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Limited English Proficiency (LEP) Student: Definition
An LEP student is classified as one: (A.) who is aged 3 through 21; (B.) who is enrolled or preparing to enroll in an elementary school or secondary school; (C.) (i.) who was not born in the United States or whose native language is a language other than English; and who comes from an environment where a language other than English is dominant OR (ii.) (I.) who is a Native American or Alaska Native, or a native resident of outlying areas; and (II.) who comes from an environment where a language other than English has had a significant impact on the individual’s level of English language proficiency; OR (iii.) who is migratory, whose native language is a language other than English, and who comes from an environment where a language other than English is dominant; AND (D.) whose difficulties speaking, reading, writing, or understanding the English language may be sufficient to deny the individual — (i.) the ability to meet the State’s proficient level of achievement on State assessments described in section 1111(b)(3); (ii.) the ability to achieve successfully in classrooms where the language of instruction is English; or (iii.) the opportunity to participate fully in society.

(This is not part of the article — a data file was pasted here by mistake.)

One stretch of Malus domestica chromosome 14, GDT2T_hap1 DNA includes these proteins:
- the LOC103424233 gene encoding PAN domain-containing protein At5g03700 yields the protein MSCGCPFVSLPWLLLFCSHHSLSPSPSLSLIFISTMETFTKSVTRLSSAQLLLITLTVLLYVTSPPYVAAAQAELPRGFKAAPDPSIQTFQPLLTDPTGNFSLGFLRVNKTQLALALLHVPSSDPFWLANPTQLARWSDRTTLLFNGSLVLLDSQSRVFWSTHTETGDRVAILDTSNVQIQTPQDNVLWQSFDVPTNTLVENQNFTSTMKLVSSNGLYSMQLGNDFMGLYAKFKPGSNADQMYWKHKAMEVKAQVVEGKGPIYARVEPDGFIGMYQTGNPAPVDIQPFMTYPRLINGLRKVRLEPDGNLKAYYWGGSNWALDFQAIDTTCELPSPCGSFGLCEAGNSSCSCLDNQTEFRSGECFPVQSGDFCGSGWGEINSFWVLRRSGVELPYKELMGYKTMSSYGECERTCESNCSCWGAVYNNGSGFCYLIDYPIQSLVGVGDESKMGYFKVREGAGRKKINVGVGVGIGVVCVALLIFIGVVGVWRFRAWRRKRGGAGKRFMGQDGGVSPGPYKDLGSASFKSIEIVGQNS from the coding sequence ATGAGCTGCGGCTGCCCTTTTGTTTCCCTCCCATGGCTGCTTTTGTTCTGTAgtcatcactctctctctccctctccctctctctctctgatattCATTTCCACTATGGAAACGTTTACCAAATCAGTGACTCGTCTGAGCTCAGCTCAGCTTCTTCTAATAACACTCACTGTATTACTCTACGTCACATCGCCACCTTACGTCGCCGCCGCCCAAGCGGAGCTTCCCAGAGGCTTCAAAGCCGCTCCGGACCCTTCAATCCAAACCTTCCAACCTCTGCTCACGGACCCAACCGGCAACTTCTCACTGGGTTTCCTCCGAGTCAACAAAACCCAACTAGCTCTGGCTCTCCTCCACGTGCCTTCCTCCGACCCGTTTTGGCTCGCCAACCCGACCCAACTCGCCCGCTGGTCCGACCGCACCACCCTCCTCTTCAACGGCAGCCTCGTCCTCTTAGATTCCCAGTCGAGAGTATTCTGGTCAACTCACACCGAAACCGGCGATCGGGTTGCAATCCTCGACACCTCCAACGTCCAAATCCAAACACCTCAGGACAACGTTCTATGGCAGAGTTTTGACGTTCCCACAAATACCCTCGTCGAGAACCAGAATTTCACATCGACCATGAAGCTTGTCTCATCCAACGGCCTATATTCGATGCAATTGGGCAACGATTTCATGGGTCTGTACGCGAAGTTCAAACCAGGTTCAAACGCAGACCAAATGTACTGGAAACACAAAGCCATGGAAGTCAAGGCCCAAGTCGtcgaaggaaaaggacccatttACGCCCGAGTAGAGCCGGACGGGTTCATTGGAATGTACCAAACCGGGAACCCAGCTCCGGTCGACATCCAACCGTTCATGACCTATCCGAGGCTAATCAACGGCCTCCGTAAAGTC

SOURCE: P.L. 107-110, Title IX, Part A, Sec. 9101 (25).
is English and to participate fully in society. As discussed below and in Chapter 2 in more depth, this complex definition poses significant problems in measuring the population.
The goals set by the NCLB were designed to ensure that LEP students and immigrant children and youths attain English language proficiency (ELP), and further, that they develop high levels of academic attainment in English and meet the same state academic content and student academic achievement standards as other children (Section 3102(1)). In requiring that all children, including English language learners, reach high standards by demonstrating proficiency in English language arts by 2014, the law challenged the states to develop an integrated system of ELP standards, assessments, and objectives that are linked to states’ academic content and student achievement standards set in accordance with other parts of the ESEA.
The part of the legislation that has most changed the landscape is the language that makes it clear that states, districts, schools, and teachers must not only teach ELL students to speak, read, and write English, but they must also hold them to the same high academic standards as all other students. The goal is for all ELL students to demonstrate proficiency in English language arts and mathematics by 2014. Under the ESEA, states now must annually assess ELL students’ progress in becoming English language proficient, and they must include these students in annual assessments in all content areas. The states are being held accountable for demonstrating that ELL students are making progress in learning academic subjects. According to